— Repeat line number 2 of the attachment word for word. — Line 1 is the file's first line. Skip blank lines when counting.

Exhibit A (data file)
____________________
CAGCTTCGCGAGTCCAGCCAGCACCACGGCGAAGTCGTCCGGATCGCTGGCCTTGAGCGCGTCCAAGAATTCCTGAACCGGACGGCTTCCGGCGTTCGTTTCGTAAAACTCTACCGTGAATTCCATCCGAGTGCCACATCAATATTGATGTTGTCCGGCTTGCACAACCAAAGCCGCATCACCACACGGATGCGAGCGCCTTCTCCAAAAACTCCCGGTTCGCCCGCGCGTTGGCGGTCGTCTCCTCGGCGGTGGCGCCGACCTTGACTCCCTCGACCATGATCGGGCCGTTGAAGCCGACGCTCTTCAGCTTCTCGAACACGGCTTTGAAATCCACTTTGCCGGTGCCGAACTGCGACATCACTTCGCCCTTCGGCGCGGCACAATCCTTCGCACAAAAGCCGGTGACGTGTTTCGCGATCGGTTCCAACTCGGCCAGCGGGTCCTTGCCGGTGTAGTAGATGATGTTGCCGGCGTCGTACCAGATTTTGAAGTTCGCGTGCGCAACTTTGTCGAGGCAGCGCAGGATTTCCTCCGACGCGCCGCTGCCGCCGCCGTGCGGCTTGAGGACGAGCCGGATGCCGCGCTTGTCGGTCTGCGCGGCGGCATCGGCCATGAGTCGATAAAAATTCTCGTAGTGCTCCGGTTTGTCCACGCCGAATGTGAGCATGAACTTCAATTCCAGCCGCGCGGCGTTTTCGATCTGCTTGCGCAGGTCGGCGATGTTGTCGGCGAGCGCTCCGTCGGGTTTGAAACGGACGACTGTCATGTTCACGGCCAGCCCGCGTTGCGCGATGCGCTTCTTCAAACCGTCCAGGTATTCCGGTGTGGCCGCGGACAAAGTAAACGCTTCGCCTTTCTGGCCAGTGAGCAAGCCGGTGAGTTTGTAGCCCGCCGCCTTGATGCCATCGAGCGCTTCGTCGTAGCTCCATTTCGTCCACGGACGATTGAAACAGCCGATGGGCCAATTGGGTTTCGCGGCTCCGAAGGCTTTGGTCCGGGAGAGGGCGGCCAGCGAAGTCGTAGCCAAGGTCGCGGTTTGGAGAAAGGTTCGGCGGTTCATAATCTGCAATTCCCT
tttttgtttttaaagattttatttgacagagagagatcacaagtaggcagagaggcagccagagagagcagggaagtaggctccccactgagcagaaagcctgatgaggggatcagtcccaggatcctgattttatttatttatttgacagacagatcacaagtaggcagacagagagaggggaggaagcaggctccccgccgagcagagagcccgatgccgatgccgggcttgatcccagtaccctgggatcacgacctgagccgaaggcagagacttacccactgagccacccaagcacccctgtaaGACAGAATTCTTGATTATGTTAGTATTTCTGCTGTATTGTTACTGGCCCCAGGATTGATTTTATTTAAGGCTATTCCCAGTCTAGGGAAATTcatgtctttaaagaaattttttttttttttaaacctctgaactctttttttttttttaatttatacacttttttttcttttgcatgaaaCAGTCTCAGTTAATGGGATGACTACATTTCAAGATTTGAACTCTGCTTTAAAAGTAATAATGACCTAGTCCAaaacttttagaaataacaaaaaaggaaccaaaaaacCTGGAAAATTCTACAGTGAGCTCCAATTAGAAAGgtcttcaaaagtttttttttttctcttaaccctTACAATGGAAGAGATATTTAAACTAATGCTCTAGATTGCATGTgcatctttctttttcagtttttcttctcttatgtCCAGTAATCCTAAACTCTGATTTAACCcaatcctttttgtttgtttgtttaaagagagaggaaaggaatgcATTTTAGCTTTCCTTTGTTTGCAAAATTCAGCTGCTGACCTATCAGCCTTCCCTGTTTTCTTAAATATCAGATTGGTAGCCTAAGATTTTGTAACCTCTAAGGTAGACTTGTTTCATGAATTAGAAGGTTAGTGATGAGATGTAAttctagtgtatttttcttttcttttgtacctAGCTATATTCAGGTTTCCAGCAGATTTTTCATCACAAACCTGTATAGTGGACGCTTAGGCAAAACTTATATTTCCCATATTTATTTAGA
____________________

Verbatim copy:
tttttgtttttaaagattttatttgacagagagagatcacaagtaggcagagaggcagccagagagagcagggaagtaggctccccactgagcagaaagcctgatgaggggatcagtcccaggatcctgattttatttatttatttgacagacagatcacaagtaggcagacagagagaggggaggaagcaggctccccgccgagcagagagcccgatgccgatgccgggcttgatcccagtaccctgggatcacgacctgagccgaaggcagagacttacccactgagccacccaagcacccctgtaaGACAGAATTCTTGATTATGTTAGTATTTCTGCTGTATTGTTACTGGCCCCAGGATTGATTTTATTTAAGGCTATTCCCAGTCTAGGGAAATTcatgtctttaaagaaattttttttttttttaaacctctgaactctttttttttttttaatttatacacttttttttcttttgcatgaaaCAGTCTCAGTTAATGGGATGACTACATTTCAAGATTTGAACTCTGCTTTAAAAGTAATAATGACCTAGTCCAaaacttttagaaataacaaaaaaggaaccaaaaaacCTGGAAAATTCTACAGTGAGCTCCAATTAGAAAGgtcttcaaaagtttttttttttctcttaaccctTACAATGGAAGAGATATTTAAACTAATGCTCTAGATTGCATGTgcatctttctttttcagtttttcttctcttatgtCCAGTAATCCTAAACTCTGATTTAACCcaatcctttttgtttgtttgtttaaagagagaggaaaggaatgcATTTTAGCTTTCCTTTGTTTGCAAAATTCAGCTGCTGACCTATCAGCCTTCCCTGTTTTCTTAAATATCAGATTGGTAGCCTAAGATTTTGTAACCTCTAAGGTAGACTTGTTTCATGAATTAGAAGGTTAGTGATGAGATGTAAttctagtgtatttttcttttcttttgtacctAGCTATATTCAGGTTTCCAGCAGATTTTTCATCACAAACCTGTATAGTGGACGCTTAGGCAAAACTTATATTTCCCATATTTATTTAGA